I’m not a sucker for motivational sayings; I don’t forward emails with cutesy poems or tag my friends in clichéd posts that someone famous may or may not have actually said. Simply put: I don’t have much patience for any of that stuff. So, when I stumbled across this quote many months ago and couldn’t shake it from my subconscious, I knew it was nagging at me for a reason. For the life of me, I just couldn’t ignore it.
“I love the person I’ve become because I fought to become her.”
The words sent me hurtling down a path I haven’t ventured on in many years; one that I thought had long ago been covered over, never to be re-traced. It was the path to my recovery.
From the time I was 18 to about 24, I suffered from a debilitating eating disorder. It was and still remains one of the most defining periods of my life—even after many years in recovery, it continues to shape and bend my life in ways I’m not sure I fully understand. The experience is always with me, buried beneath my skin, hidden but not forgotten.
When I was at my worst, I became someone I didn’t recognize. Not just the person looking back at me in the mirror—though surely she looked much different than the girl I’d been before—but I was changed down to my very core. I felt all at once like I was heavy as a sinking stone, but light as a flower petal that could blow away with the slightest breeze, never to be seen again. I was not Melissa; I was someone else entirely, someone whose eyes she couldn’t even meet in her own reflection.
So when I set out on that long path to recovery, I went into it knowing I’d need to be primed for a fight. It was grueling work—recovery—and I backtracked more than a few times, certain I’d never make it out in one piece.
But I did.
After countless hours of therapy and medication, nutritionist appointments and journaling, hard truths and forgiveness.
I fought for my life and I won.
So, when I saw this quote, it really got me thinking. About my own journey and about those of other women I’ve known. About how deceiving the illusion of true happiness can be at times.
Back in those days, my inner life was a raging storm, ready to tear the roof off the whole façade at a moment’s notice. Yet, on the outside, everything seemed composed and orderly: I had the trappings of a happy existence that conned even those closest to me into thinking nothing was out of the ordinary. “I had absolutely no idea that something was wrong,” a close friend told me, years later. “ You always seemed like you had it all together. I just assumed everything was coming up roses for you.”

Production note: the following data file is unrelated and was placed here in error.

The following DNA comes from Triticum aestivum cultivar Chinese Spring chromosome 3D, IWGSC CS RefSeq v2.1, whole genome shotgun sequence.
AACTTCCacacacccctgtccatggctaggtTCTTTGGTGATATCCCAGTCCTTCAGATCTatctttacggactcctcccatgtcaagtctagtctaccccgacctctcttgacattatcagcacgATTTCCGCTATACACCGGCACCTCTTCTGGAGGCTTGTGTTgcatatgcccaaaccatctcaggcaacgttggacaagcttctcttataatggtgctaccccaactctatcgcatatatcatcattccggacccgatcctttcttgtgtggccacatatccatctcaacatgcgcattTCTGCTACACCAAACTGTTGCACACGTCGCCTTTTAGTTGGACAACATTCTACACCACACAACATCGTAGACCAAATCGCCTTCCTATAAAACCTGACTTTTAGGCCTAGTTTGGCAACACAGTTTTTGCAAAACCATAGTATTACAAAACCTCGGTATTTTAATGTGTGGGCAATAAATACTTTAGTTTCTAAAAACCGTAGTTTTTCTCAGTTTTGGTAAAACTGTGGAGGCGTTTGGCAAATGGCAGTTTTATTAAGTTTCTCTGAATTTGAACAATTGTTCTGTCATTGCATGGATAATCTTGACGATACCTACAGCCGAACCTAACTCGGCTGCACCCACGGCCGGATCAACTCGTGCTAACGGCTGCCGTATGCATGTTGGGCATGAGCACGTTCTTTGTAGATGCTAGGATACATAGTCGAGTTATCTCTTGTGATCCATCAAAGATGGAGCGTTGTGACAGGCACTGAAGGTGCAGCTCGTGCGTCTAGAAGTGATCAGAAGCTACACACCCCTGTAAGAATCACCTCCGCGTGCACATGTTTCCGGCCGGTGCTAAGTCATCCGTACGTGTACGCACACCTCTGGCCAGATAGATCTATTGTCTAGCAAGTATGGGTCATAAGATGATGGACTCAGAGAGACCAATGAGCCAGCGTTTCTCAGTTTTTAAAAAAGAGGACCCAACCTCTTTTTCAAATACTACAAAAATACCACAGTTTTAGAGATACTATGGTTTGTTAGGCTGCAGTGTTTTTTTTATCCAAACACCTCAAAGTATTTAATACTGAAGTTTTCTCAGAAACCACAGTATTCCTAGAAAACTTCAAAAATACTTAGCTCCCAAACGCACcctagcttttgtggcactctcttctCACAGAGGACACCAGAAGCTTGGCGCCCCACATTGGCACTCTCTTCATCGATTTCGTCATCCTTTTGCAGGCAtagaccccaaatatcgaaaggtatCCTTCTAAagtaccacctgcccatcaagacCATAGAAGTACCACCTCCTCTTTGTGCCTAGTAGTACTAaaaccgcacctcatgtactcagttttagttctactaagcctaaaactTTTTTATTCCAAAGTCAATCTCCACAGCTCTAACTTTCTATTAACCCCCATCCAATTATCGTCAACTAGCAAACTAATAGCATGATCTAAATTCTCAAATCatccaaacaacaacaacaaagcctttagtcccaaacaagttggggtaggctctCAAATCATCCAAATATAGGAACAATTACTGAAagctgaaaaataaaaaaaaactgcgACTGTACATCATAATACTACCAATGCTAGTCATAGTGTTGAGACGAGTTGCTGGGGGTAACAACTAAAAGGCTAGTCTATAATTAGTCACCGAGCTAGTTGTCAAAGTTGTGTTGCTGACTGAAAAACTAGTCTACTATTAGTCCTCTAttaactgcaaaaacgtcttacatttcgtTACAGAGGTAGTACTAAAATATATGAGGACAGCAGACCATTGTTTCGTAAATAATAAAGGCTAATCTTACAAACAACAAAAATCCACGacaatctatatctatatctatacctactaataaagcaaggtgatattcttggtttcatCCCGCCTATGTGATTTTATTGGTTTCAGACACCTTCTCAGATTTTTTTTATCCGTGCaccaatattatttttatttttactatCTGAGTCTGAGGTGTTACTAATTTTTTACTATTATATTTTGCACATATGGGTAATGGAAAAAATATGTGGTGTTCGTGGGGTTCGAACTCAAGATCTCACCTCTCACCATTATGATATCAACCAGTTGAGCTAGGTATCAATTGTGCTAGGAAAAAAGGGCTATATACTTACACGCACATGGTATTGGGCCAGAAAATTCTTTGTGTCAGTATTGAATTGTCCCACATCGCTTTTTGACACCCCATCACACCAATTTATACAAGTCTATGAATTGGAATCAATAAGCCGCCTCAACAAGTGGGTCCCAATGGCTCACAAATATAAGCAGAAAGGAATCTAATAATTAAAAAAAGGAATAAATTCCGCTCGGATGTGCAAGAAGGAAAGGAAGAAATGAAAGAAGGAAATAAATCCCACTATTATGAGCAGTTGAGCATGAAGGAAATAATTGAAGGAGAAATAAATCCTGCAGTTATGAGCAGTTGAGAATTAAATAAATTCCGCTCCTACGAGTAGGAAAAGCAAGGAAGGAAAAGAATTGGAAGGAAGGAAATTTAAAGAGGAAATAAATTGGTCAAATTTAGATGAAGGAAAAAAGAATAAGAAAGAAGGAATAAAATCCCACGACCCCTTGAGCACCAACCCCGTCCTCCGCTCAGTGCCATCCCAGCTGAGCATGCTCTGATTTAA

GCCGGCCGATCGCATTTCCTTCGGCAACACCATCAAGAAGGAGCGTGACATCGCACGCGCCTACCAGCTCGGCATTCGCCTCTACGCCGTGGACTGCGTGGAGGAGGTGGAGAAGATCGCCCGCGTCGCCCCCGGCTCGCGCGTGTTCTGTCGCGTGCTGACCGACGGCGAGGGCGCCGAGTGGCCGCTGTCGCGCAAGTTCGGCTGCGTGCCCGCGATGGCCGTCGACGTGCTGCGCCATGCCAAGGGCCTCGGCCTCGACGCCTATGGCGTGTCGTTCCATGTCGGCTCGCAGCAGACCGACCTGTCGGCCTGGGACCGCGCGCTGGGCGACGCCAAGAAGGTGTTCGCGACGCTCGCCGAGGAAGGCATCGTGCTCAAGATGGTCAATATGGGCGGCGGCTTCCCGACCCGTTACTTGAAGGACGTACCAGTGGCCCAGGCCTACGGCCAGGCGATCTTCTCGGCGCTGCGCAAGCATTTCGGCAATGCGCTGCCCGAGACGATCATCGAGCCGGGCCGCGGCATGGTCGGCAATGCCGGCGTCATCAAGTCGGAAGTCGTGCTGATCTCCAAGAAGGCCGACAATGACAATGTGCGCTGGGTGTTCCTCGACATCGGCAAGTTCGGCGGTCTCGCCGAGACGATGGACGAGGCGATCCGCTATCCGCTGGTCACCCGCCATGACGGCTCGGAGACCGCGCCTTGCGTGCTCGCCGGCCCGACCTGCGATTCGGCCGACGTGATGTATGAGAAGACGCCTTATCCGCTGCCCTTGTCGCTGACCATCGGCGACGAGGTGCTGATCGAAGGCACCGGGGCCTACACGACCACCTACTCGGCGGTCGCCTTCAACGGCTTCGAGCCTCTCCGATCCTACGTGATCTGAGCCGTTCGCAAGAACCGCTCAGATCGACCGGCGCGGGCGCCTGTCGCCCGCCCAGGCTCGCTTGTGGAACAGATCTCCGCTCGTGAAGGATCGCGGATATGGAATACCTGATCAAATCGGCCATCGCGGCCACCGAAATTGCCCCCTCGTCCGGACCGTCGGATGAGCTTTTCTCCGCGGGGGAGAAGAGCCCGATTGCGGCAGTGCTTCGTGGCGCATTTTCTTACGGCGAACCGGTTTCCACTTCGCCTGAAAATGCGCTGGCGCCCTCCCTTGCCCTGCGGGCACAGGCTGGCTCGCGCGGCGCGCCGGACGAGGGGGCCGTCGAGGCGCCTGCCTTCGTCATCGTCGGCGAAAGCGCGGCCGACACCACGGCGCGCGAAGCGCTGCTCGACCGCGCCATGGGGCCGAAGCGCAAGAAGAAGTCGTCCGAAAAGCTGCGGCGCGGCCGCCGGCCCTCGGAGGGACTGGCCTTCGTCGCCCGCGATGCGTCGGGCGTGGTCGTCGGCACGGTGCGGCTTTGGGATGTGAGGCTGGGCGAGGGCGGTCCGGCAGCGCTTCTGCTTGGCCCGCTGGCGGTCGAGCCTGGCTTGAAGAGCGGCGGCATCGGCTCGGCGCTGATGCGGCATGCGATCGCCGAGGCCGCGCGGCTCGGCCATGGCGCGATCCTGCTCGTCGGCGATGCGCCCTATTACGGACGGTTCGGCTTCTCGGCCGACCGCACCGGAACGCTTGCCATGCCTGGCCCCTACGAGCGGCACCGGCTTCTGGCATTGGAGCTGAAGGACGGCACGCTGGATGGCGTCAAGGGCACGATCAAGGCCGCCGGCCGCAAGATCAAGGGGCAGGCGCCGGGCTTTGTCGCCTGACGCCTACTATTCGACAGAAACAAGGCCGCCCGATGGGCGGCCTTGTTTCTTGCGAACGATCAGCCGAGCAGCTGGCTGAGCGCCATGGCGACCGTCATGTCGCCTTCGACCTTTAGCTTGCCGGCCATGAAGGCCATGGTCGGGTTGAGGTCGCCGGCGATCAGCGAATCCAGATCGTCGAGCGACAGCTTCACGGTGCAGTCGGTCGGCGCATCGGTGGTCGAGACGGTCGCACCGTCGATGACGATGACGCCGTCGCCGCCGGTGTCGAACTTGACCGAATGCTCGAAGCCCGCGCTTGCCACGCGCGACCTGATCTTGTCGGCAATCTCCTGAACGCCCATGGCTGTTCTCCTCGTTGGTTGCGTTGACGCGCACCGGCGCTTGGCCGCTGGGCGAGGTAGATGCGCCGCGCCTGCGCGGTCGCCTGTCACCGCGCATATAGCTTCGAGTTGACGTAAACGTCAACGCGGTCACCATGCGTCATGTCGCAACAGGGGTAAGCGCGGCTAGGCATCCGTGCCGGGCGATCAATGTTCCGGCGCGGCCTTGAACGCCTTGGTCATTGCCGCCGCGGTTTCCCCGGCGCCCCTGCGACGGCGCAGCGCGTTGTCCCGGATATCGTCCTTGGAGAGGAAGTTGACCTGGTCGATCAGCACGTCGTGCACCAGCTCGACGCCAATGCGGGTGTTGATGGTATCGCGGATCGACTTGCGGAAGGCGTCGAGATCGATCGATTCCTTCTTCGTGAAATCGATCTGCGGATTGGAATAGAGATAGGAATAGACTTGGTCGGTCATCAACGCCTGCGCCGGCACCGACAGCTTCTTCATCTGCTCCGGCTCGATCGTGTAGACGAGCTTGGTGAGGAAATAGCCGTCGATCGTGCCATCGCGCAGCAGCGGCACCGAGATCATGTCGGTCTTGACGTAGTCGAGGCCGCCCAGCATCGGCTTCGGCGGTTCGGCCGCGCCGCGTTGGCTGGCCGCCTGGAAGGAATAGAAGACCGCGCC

It makes me wonder.
Wonder how many other women have felt this at one time or another—like they were standing on the proverbial ledge, ready to let go—while everyone else around them assumed they were simply admiring the view from the top.
Wonder how often those closest to me—the people I profess to know so intimately—have struggled under the weight of their respective lives, while I was none the wiser.
I wonder because I don’t know the full story. Because experiencing that darkness myself allowed me to realize that, sometimes, the face we expose to the world looks much different than the one we keep hidden behind closed doors.
And why is that? Is it because no one ever asks? Because we never tell? A combination of both? I often question if, in the event that someone had sat me down and asked what was really going on with me, I’d have brushed it off or felt relieved to finally have someone else share the back-breaking load of my loneliness, depression and self-loathing. Would I have felt cornered, forced into acknowledging a sickness I tried so hard to keep from landing in the court of public opinion? Or grateful that someone took the time to really see me after so many years of making myself slowly fade away, pound by pound?
Even after all this time, I’m still not sure.
But here’s what I do know: the strong women of the world, the ones you admire for their confidence and grit, the women who make everything look easy—they’re like that because, almost certainly, they fought to become that way. They are tough, not because they were lucky enough to be born flawless and fortunate, but because they are battle-hardened, shaped by the trials of their lives: an abusive spouse, a cancer diagnosis, infertility, loss, heartbreak. They became tough because they had to be. Because they had no other choice.
It makes you wonder.
How many people you’ve known who are fighting a battle you know nothing about. How many times you’ve judged another woman by her perfect outer life, when she is crumbling on the inside. What circumstances led that woman you so admire to become as tough, as seemingly invincible as she is.
When you’ve fought for your life and won, you begin to recognize that fighting spirit in others. You realize that there is always another side to the coin, another story to be told. That maybe that other woman who seems like she has it all is slowly sinking and desperately searching for a lifeline. Or has finally kicked her way to the surface and lived to see the view from the shore.